How Much Will It Cost To Stay At Disney’s Star Wars Hotel? A Lot!
Disney is developing a Star Wars hotel for their Florida resort, but early price indications make for eye-watering reading. Earlier this year, Disney finally opened its highly anticipated Galaxy's Edge theme park. Set on the fictional planet of Batuu, Galaxy's Edge offers guests a complete, immersive Star Wars experience with two major attractions, a Mos Eisley-style eating establishment and even alcoholic beverages for the very first time. Despite the hype and the star-studded opening, Galaxy's Edge hasn't had an entirely smooth debut. The park attracted criticism for selling clothing that guests weren't allowed to wear on-site and first month attendance figures have been lower than predicted.
Late last year, reports emerged revealing the Disney was looking to expand on its Star Wars park adventure by constructing a new hotel. Modeled on a luxury Galactic Starcruiser, the hotel, like Galaxy's Edge, is designed as an immersive experience. Concept art shows that rooms won't just be decorated with Darth Vader wallpaper, they'll be constructed to mimic the spaceship cabins seen in the Star Wars movies. Venturing even further down that immersive path, the hotel will have few windows, only screens depicting outer space, and will feature alien crew members and timed "events" such as being boarded by the First Order.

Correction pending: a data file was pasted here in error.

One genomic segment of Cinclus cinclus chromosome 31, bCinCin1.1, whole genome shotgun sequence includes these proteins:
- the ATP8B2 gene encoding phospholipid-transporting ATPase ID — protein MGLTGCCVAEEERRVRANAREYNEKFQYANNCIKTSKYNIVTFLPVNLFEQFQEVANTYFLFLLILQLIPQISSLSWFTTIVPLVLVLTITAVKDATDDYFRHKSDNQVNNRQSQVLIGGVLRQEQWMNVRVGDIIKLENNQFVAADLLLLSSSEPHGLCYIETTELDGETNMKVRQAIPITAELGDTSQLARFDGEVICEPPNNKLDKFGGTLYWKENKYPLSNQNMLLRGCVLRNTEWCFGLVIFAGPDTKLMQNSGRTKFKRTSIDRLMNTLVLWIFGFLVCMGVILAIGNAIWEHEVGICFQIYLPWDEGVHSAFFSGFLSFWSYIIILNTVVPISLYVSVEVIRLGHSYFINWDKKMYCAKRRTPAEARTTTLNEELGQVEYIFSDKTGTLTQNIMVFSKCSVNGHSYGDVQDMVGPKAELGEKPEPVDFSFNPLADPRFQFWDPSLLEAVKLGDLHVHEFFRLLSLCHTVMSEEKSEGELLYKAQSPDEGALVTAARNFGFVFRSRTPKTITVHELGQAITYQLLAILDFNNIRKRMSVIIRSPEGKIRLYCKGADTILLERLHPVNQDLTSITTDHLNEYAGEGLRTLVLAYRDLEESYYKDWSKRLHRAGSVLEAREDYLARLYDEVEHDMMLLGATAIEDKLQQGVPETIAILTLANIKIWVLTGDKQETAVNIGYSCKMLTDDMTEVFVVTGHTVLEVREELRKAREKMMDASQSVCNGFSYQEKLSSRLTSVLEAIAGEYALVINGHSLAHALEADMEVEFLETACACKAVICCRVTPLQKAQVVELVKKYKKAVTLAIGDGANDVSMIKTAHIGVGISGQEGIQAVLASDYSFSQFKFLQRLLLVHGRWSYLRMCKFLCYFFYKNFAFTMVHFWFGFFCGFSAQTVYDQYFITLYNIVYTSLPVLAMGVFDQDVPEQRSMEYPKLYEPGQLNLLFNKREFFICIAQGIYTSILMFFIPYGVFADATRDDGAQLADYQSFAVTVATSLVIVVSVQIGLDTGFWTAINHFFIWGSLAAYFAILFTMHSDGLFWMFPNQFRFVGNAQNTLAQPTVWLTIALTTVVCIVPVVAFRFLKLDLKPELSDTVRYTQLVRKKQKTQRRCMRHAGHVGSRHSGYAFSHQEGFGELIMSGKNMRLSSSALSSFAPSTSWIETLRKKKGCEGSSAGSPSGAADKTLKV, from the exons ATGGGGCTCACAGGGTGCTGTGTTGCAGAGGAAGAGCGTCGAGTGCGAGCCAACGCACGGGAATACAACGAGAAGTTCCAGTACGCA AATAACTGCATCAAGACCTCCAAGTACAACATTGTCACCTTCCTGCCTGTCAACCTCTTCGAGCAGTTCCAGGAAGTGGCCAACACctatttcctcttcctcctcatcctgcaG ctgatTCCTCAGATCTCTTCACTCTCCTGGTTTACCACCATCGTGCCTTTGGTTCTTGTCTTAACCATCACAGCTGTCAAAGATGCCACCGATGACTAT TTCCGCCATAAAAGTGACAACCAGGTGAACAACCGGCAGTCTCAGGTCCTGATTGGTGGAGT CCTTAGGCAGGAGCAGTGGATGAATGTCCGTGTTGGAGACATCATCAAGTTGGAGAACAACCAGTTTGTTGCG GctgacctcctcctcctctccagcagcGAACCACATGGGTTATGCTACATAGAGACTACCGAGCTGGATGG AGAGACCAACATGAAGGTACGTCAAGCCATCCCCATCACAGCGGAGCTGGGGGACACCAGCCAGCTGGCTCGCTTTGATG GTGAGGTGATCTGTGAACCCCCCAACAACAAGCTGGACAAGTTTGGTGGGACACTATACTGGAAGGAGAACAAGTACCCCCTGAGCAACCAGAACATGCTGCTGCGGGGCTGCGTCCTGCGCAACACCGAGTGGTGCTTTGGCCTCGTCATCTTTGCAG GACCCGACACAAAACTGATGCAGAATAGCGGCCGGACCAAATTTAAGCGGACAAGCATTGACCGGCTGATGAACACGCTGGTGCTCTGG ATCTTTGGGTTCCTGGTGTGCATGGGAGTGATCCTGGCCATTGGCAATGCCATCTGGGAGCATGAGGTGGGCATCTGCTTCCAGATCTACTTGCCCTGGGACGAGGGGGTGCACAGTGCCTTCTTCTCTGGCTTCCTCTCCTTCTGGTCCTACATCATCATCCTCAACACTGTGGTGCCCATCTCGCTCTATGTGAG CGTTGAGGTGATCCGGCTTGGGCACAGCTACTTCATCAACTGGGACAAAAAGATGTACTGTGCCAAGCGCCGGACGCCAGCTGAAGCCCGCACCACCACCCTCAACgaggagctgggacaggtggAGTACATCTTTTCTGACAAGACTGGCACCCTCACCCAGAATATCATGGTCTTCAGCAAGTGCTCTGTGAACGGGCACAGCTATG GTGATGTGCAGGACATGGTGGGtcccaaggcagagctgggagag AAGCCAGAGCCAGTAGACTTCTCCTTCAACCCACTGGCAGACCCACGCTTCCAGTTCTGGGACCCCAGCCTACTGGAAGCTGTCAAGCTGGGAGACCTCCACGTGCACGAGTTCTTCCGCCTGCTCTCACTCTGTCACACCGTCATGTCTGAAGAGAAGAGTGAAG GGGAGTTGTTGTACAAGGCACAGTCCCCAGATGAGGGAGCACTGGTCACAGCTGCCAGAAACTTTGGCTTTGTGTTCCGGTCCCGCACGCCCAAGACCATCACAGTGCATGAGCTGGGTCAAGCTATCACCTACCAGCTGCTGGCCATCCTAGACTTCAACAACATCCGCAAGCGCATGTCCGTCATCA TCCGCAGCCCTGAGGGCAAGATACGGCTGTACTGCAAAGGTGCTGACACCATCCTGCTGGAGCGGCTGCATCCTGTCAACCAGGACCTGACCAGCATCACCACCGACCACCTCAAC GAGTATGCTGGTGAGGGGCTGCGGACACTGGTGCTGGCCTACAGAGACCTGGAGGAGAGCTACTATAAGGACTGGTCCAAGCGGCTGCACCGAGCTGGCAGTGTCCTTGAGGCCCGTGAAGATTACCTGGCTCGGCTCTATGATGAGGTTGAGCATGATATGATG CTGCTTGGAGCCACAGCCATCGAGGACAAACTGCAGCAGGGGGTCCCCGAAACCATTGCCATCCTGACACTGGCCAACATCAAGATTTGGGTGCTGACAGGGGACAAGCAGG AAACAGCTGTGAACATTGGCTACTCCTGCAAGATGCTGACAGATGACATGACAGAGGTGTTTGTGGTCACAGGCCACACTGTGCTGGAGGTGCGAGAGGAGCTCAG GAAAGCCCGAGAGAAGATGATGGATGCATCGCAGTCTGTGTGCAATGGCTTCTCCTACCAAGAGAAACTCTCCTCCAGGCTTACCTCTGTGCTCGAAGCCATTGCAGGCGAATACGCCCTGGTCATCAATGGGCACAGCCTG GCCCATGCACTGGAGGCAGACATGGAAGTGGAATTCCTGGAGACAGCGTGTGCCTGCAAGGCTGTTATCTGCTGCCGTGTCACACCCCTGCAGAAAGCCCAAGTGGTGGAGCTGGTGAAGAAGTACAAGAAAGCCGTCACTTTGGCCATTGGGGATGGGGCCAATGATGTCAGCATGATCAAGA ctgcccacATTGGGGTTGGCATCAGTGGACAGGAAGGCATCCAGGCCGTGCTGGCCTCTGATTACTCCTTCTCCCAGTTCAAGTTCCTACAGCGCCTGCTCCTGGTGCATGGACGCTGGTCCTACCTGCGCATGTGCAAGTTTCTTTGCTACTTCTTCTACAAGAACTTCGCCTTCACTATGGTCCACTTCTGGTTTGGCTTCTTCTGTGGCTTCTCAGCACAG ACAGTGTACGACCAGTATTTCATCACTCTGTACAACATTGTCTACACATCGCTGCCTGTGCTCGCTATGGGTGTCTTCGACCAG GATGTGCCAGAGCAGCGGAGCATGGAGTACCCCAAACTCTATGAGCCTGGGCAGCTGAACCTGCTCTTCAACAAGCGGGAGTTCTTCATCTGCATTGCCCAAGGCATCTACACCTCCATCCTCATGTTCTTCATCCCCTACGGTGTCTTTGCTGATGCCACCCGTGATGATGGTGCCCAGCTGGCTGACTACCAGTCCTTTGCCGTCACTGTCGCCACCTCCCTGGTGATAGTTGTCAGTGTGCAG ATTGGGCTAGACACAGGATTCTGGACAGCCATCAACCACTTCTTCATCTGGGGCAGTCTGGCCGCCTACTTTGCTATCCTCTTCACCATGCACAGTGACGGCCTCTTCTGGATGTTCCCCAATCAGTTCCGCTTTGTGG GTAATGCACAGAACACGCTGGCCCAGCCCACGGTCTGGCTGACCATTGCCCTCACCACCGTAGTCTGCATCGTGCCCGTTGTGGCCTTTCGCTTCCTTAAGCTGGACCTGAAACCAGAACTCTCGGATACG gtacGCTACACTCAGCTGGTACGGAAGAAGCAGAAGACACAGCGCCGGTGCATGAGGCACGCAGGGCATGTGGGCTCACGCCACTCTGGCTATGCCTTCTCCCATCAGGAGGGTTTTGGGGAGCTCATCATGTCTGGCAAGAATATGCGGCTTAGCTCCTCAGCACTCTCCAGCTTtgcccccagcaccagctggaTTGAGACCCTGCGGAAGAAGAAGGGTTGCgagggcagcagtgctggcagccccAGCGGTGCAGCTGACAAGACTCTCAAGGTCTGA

That may sound like a dream holiday for the Star Wars faithful, but the honor of being woken up by a man dressed as Kylo Ren at 3am doesn't come cheap. As reported by designboom, guests will be restricted to a 2-night stay and estimates for current room prices stand at $1,400 per person for both nights, potentially rising to $3,300.
The average Disney hotel stay would usually set guests back around several hundred dollars a night, so even using the minimum estimate, the Galactic Starcruiser will apparently cost almost double the price of a regular hotel in the same area. The highest estimates would put Disney's Star Wars hotel on par with some of the priciest establishments in the locale. However, there are obviously plenty of bonuses that can't be found at your local Best Western, such as the immersive interaction, the franchise theme and additional attractions such as lightsaber training and starship tours. Whether these activities are worth taking an extra hit to the pocketbook largely depends on your level of Star Wars fandom.
For some, the prospect of a full three days living in a galaxy far, far away is worth virtually any price, and this may be what Disney is banking on. For many tourists who aren't dedicated Star Wars fans, however, a vacation hotel room is a haven away from the manic hustle of Florida's theme parks and the intense weather. Is there really a market for a hotel that has very few real windows, a sterilized futuristic design and a battalion of Stormtroopers between you and the elevator, especially after a busy day in the crowds and queues of the Magic Kingdom?